I have one I have been riding for almost 35 years. I only recently purchased a new bike (AL w/ carbon forks) but the Itoh is still a more comfortable ride as far as I am concerned. Here is the description of my bike and some of the feedback I got on it from another vintage bike forum when I asked if it was worth restoring. The frame has some rust and that is why I had decided a second road bike would be a reasonable investment as a back up. As I am getting older, I wanted a light bike that was easy to throw into the car. The Itoh is HEAVY, in a collision with a truck it would probably come out the winner. See Sheldon Brown's webpages. http://www.sheldonbrown.com/japan.html
Purchased new in 1969 or 1979 for discounted price of $150, lugged steel frame, 27 1/8 rims, RD: Suntour VGT, FD: Suntour, Crank: SR Maxi Cotterless, Dura Ace Centerpull brakes, Cassette 14-38, chainring 40-50, brooks style leather seat (Trico?), Chromed forks, Chromed fittings at bottom of headset, no fenders. Serial #110626 (This was before they made the kabuki models)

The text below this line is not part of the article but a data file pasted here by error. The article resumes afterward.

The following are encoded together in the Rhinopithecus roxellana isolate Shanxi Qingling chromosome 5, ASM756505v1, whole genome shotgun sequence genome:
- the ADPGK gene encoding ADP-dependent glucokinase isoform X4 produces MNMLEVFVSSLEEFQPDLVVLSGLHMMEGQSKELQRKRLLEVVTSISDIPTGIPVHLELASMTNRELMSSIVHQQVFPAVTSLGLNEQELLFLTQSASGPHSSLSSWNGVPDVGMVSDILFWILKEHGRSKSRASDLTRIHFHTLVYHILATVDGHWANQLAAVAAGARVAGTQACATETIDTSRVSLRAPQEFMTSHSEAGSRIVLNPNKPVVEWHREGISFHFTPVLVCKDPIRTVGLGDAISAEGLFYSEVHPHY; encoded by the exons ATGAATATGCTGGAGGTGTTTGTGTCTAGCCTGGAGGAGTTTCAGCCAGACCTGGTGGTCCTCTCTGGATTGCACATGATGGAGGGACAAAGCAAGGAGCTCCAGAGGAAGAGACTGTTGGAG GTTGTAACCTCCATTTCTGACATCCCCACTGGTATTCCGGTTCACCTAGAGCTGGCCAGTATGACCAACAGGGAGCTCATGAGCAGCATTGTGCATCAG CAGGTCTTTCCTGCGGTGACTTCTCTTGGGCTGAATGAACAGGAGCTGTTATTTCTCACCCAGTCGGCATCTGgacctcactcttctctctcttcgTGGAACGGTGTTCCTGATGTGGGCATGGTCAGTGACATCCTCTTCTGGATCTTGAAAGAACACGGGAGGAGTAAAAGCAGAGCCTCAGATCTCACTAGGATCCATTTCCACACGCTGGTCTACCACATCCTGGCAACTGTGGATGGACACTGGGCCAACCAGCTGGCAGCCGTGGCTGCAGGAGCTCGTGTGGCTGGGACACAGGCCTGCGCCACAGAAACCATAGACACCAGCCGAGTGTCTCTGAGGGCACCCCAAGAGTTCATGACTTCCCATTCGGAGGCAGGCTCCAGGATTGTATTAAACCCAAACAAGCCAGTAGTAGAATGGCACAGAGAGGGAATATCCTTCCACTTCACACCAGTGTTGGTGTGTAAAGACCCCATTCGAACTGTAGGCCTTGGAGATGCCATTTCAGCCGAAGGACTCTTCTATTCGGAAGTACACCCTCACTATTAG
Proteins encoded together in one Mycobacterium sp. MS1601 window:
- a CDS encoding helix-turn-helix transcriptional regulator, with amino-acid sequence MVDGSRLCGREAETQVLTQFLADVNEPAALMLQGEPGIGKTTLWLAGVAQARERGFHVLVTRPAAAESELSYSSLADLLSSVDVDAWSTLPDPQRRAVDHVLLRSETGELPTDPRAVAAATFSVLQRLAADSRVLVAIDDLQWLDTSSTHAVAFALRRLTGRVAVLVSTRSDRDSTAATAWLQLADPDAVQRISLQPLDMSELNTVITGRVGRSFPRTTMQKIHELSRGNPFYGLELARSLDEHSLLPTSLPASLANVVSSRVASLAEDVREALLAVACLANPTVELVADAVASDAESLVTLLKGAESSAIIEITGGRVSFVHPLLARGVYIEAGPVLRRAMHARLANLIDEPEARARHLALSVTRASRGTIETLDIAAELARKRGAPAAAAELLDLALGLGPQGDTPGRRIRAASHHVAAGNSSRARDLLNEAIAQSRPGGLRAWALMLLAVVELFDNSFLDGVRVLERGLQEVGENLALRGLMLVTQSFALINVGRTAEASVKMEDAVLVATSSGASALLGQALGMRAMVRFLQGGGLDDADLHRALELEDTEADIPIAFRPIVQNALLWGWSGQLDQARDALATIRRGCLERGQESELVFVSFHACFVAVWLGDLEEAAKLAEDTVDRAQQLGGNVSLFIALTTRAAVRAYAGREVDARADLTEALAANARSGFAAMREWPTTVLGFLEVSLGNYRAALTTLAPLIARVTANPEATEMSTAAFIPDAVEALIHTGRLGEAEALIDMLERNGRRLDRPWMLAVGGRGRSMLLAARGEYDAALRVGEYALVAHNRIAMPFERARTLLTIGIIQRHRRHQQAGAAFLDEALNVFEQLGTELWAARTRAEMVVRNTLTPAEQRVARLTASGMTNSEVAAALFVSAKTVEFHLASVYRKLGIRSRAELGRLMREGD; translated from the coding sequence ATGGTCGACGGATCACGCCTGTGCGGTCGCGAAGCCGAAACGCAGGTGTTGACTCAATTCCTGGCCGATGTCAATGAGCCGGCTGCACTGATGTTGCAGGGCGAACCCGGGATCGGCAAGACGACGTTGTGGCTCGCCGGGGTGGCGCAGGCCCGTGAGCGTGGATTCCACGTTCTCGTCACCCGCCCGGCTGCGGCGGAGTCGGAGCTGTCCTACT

The Feedback on the bike:
While low-end Itoh could be found in department stores, they produced a full range, including some very nice models with double butted, CrMo framesets and top line Japanese components. Your bicycle sounds like the 271/273-HSP, which was 3rd in a line-up of 6 models in the early 1970s. A lower mid-range model, the frame on this model was single-butted, high tensile steel. So it is slightly better than your typical bike boom frame, as are the components. You don't give details on the wheels, but my specs indicate aluminum rims, and large flange, alloy, QR hubs. This, plus the Maxi and VGT were certainly superior to what you were getting on the popular Peugeot U08 and Raleigh Grand Prix at the time.
Itoh/C.Itoh was the Kabuki/Bridgestone importer during this era and some people feel that the Itoh brand may have been manufactured by Bridgestone, which was a well respected company.
However, in the end only you can decide whether it is worth a repaint. It's not a "crummy" bicycle and definitely better than the typical bike boom fare.